iPhone disappoints in China launch: analysts

Nov 08, 2009
Posters promote Apple iPhones at a store in Beijing. The official launch of the high-tech handset in China has been disappointing at best for mobile operator China Unicom, with the grey market still booming and competitors offering worthy alternatives, experts say.

The official launch of Apple's iPhone in China has been disappointing at best for mobile operator China Unicom, with the grey market still booming and competitors offering worthy alternatives, experts say.

Unicom unveiled Apple's iconic handset in Beijing on October 30, but the few hundred people who braved the cold wind and rain to snap up the iPhone paled in comparison to hordes seen in New York in 2007 or Tokyo and Hong Kong last year.

Vendors and experts say the high price, disabled WiFi and wide range of other options has so far dogged sales in the world's biggest cell phone market of nearly 720 million users.

Unicom said last week that it had sold 5,000 units in the first weekend, but has released no figures since.

"The market was obviously expecting more, based on what happened with the debut of iPhone" in other countries, Bertram Lai, a Hong Kong-based analyst with CIMB-GK Securities, told AFP.

"The introduction of a more expensive, less usable iPhone with fewer functions is not going to be very exciting for the market."

Unicom, the country's second-largest by subscribers, is offering a number of contract deals that bring the price of the iPhone down -- but it still costs more than 500 dollars, out of range for most consumers.

Without a subscription, the handset can cost up to 1,000 dollars.

iPhone's WiFi functions have been disabled to comply with Chinese government regulations -- another downside for tech-savvy buyers who know they can easily find fake and smuggled versions that will offer them more complete options.

Liu Dongping, the Shanghai-based business director for vendor Quickway Industrial Corp. Ltd., said he had sold dozens of Unicom iPhones so far, but called the lack of WiFi a "critical problem".

"Unicom's iPhone has got a lukewarm response from the market so far," Liu said, also pointing to the limited gaming software available on the handset.

"Most customers who are interested in buying iPhones are high-end customers. They are smart enough to understand how quality varies with price and model."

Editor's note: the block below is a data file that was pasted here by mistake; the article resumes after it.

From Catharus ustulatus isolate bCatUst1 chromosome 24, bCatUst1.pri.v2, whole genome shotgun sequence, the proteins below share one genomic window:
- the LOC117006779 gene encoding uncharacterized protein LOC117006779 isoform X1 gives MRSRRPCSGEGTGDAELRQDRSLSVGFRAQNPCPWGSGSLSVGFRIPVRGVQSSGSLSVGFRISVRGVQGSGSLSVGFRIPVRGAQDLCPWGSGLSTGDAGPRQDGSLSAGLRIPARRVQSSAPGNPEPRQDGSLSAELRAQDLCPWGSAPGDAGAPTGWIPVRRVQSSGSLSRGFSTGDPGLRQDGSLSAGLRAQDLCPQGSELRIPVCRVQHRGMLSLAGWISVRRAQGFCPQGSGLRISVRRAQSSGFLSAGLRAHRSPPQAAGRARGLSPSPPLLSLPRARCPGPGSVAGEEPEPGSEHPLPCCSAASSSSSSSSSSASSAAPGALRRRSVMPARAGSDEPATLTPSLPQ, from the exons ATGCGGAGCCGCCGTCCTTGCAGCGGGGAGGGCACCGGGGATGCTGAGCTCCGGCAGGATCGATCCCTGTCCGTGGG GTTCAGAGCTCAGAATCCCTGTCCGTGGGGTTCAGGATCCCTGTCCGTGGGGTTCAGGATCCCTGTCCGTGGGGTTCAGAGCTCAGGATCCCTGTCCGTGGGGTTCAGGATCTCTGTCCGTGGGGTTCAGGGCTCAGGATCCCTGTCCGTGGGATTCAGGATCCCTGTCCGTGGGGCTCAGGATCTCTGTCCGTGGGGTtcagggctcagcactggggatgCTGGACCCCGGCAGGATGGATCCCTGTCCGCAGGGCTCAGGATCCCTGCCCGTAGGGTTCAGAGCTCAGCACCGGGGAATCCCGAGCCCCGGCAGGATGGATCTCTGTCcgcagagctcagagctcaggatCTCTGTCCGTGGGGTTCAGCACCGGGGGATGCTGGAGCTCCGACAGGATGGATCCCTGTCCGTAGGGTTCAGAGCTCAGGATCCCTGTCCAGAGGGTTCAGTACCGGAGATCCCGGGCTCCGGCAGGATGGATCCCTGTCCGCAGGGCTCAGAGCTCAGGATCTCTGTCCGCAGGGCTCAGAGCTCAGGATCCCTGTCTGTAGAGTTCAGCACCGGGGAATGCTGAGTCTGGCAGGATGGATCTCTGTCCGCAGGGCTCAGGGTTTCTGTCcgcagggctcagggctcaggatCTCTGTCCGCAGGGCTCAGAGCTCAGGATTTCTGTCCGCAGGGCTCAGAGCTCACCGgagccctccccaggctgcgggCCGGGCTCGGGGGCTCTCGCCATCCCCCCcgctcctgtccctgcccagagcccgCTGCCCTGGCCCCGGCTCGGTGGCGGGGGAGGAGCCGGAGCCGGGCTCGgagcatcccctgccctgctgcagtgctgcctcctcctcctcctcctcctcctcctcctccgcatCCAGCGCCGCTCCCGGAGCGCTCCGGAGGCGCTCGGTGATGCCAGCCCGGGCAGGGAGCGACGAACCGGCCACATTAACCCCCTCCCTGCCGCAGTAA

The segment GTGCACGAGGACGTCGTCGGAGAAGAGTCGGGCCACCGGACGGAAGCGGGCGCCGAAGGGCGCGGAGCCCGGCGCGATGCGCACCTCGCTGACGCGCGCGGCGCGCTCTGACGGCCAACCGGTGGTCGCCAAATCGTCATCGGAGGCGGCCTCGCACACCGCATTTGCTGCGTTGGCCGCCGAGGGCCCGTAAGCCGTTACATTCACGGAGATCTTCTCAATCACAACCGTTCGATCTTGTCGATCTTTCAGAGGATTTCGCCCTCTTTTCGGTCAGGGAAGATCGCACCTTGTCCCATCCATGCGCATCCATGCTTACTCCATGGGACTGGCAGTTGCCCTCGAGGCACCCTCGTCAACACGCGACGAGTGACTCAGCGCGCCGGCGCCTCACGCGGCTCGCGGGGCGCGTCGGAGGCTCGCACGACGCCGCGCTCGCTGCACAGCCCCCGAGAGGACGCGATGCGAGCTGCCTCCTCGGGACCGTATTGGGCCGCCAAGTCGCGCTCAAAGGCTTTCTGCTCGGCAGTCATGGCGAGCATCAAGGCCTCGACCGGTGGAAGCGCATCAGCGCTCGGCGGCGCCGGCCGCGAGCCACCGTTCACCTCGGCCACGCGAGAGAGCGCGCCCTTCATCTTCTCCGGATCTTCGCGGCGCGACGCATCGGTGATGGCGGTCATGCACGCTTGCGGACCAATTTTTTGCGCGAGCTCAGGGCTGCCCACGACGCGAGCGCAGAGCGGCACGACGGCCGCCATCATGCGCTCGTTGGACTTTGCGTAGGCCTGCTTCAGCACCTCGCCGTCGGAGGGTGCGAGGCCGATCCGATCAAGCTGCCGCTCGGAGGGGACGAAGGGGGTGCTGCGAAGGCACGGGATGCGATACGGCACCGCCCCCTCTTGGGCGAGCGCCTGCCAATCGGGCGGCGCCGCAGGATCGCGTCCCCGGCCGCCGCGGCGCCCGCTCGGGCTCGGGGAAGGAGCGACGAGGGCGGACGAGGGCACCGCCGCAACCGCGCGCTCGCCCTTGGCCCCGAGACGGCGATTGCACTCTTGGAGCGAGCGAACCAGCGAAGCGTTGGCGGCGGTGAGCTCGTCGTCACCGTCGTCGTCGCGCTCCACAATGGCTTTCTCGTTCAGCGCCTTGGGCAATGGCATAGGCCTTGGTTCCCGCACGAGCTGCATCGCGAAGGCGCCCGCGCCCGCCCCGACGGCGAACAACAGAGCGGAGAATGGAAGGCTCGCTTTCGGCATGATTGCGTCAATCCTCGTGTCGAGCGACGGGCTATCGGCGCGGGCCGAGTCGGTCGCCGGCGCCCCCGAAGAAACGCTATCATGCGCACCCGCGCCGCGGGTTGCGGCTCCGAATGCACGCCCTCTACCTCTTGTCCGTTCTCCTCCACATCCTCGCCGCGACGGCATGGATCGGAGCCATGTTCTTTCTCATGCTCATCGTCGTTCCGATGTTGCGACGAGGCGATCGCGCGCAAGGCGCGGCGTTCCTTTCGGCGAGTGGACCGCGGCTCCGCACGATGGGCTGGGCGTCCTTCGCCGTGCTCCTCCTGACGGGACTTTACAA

Unicom has high hopes for iPhone, and has said it wants to sell five million handsets over three years to boost its revenue per user, but analysts are not so sure it can meet that objective.

Mobile -- which boasts 508.4 million subscribers as opposed to 142.8 million for Unicom, according to company data -- offers its own OPhone smartphone, powered by the Google-backed Android operating system.

"In terms of functionality, you have (instant messaging system) QQ on the OPhone and access to the China Mobile app store," which has 100,000 applications customised for Chinese users, Lai said.

"I think that's a very strong competitive force against the iPhone," he said.

China Mobile's 3G standard is not compatible with , but owners of smuggled handsets can still use them with China Mobile SIM cards on the carrier's 2G network -- another hurdle for Unicom to overcome, he explained.

Wang Guoping, a Beijing-based analyst for Galaxy Securities, sounded a more optimistic note for Apple, saying that since the Unicom launch, the price of smuggled iPhones had surged, showing sustained customer interest in the brand.

"Smuggled iPhones beat Unicom's in terms of cheap price and WiFi, but Unicom may be able to compensate with better after-sale customer service and maintenance," Wang said.

"It's very hard to say how sales will be in the future -- we just have to take a wait-and-see attitude."

(c) 2009 AFP

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